Stieglitz, With Georgia on His Mind


The face has the rawboned frankness of Gary Cooper, the hands curve softly and the body is unexpectedly lush. Viewed through the lens by her besotted lover and then husband, photographer Alfred Stieglitz, the painter Georgia O'Keeffe is a luminous, utterly mesmerizing presence.

A group of these intimate sepia-toned images, spanning 20 years, was first published in 1978. The 29 additional photos in the new version of "Georgia O'Keeffe: A Portrait by Alfred Stieglitz" (Metropolitan Museum of Art / Abrams, $60, 147 pages) offer intriguing variants on the original selection, though nothing could improve on them--or on O'Keeffe's wryly observant description of Stieglitz's working habits.

At first, he focuses on her eager young face and the eloquent language of her hands. In one image, her hands gesture mysteriously against the plain white collar of her dark dress; in another, they caress the large, pale surface of one of her atmospheric watercolors. Eventually, in tight close-up, O'Keeffe unself-consciously reveals her private parts. And finally--she's in her 40s now--we see her face again, crinkled and skeptical and beautifully wise.


The search of frazzled urbanites for serenity often leads to Asian sources. "East Meets West," by interior designer Kelly Hoppen (Rizzoli, $45, 160 pages), offers lessons in mixing textures, colors and styles to create a spare and tranquil ambience suited to Western living.

Scrumptious photographs lead the eye from indigenous elements of various Asian and Middle Eastern cultures to decorator tips. Tan and green chenille and devore velvet juxtaposed with plain hessian fabric evoke colors and patterns in an aerial view of a rice field in Nepal. Two ample marble spheres at the base of a mantelpiece translate the peaceful concentric circles of raked gravel in a Kyoto garden.

Inspiration can come from embroidered Indian slippers or the green and black coloring of lichen on a rock. "Balance, repetition and attention to detail" are the watchwords of Hoppen's design philosophy. Rather than advocate slavish re-creations of Asian interiors or a hunt for rare and exotic furnishings, she proposes a creative way of extracting the essence from the everyday world of large and small things.


A couple of millenniums ago, Chinese painters strived simply to copy what they saw. But by the 10th century AD--long before the West invented abstract art--they had a new goal: "sketching the idea" and letting viewers fill in the rest. Coming from a different tradition, most of us need coaching.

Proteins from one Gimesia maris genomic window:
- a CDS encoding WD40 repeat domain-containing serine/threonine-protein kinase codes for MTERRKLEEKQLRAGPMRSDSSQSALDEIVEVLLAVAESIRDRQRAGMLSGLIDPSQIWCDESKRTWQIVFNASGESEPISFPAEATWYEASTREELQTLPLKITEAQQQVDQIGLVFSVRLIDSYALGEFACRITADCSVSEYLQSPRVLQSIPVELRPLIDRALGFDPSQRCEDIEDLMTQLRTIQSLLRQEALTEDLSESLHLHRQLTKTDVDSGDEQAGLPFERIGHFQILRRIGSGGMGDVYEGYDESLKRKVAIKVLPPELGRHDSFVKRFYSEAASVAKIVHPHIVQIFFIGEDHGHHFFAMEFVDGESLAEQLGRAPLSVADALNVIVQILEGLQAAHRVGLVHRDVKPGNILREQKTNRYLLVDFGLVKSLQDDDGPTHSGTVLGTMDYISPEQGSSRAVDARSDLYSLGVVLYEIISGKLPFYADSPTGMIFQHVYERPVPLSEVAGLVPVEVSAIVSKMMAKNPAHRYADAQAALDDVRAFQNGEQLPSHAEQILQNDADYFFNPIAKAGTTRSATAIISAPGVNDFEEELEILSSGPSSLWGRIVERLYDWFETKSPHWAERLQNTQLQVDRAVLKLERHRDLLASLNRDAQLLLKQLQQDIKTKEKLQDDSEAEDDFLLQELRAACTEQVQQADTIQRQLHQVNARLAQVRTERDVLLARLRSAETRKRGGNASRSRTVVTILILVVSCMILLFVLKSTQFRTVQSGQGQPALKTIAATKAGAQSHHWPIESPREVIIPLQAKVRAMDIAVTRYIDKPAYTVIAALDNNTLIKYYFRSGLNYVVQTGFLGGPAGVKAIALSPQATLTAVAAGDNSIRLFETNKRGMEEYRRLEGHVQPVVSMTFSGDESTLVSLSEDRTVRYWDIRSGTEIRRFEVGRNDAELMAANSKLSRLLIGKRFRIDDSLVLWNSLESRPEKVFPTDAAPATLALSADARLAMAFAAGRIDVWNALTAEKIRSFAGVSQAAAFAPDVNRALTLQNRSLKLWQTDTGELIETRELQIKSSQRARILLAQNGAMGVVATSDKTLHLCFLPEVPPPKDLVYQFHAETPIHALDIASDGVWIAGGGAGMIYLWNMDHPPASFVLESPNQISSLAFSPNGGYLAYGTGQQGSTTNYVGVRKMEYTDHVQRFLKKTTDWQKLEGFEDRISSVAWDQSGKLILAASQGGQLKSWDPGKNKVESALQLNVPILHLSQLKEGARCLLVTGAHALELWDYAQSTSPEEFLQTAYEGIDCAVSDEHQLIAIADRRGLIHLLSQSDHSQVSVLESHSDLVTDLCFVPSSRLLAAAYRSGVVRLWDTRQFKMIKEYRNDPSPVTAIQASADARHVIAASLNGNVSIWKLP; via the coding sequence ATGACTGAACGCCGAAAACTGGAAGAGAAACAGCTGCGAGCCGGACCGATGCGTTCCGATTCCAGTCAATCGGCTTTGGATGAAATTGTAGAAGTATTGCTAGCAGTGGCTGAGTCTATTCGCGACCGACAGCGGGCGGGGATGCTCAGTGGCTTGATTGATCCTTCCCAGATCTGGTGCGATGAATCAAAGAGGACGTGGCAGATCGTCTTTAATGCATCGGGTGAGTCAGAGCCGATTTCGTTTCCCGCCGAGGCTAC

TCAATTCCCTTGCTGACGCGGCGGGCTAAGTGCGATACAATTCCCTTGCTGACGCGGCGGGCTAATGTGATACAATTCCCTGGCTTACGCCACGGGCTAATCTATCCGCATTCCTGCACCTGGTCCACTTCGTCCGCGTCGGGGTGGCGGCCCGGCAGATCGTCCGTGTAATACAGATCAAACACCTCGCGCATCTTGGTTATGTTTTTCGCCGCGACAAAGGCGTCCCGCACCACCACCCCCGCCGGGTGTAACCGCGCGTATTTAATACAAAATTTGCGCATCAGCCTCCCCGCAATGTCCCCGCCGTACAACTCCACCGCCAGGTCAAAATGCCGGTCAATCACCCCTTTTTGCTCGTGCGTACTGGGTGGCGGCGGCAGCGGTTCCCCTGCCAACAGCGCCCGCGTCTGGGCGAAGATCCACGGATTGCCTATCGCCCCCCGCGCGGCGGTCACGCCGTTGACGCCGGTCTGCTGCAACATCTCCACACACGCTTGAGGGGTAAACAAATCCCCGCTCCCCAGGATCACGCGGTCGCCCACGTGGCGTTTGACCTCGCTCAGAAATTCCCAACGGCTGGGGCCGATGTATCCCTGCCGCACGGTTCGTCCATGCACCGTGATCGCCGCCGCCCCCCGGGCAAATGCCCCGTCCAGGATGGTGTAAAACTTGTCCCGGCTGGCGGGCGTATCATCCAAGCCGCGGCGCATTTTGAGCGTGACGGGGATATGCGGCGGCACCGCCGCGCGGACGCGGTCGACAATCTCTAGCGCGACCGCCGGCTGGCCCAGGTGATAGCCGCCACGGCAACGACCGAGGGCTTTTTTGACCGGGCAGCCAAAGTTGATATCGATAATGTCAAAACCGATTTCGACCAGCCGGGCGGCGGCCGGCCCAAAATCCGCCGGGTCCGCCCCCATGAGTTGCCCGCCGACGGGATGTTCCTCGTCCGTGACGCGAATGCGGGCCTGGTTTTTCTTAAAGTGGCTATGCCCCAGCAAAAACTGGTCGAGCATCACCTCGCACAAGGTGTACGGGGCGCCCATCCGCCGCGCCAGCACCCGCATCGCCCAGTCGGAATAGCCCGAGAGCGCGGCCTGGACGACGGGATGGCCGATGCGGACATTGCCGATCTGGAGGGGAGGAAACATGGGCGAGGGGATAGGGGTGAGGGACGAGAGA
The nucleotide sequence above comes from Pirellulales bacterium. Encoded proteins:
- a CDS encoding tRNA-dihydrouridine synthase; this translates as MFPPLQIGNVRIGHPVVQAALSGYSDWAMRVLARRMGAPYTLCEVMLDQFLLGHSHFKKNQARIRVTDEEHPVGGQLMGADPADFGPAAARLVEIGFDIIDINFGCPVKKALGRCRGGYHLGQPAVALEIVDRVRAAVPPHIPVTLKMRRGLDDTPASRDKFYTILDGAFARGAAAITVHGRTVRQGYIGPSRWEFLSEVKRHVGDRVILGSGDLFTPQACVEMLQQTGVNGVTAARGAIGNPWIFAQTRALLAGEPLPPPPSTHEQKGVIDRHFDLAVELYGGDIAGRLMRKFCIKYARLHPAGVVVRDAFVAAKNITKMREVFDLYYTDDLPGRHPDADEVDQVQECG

With patient guidance from six top scholar essayists and more than 300 photographs of paintings from far-flung collections, "Three Thousand Years of Chinese Painting" (Yale University Press, $75, 402 pages) is the book to buy (or borrow) for total immersion in one of the world's great art traditions. Don't let the heft of this volume turn you off. Turn to almost any page and you'll be rewarded by insightful descriptions of what you're looking at.

Why is each of the court ladies in flowered headdresses and diaphanous dresses in Zhou Fang's Tang dynasty painting peering at a small flower or animal? Because all the delicate living things in this scene "share each other's loneliness." What is that Dr. Seuss-like shape in a landscape by Daoist monk Fang Congyi? It's a cliff, bursting upward to symbolize the belief that the world exists in a state of constant flux.


In the 1970s, Karen Witynski and Joe P. Carr found a bright blue market table hiding under a floral oilcloth at a market in Zacatecas, Mexico. Since then, the two antique dealers have rushed from airports to mercados to munch, sniff, listen and look for more goodies.

"Mexican Country Style" (Gibbs Smith, $39.95, 137 pages) offers a pioneering guide to indigenous furnishings and fixtures, from carved mesquite corral hinges to pine beds, cypress benches and rough-hewn bateas (dough bowls). Bright photographs and a clear, lively text illuminate the original use of each object and propose such contemporary adaptations as turning a bebedero (carved trough for livestock feed) into a flower planter.

The photos frequently show Mexican antiques in the well-appointed homes of the couple's clients, which may be useful from a decorating standpoint but does make one ponder the tremendous gulf--both economic and spiritual--between the original owners and the present ones.

* Cathy Curtis reviews art and photography books every four weeks. Next week: Book reviews by Times readers.

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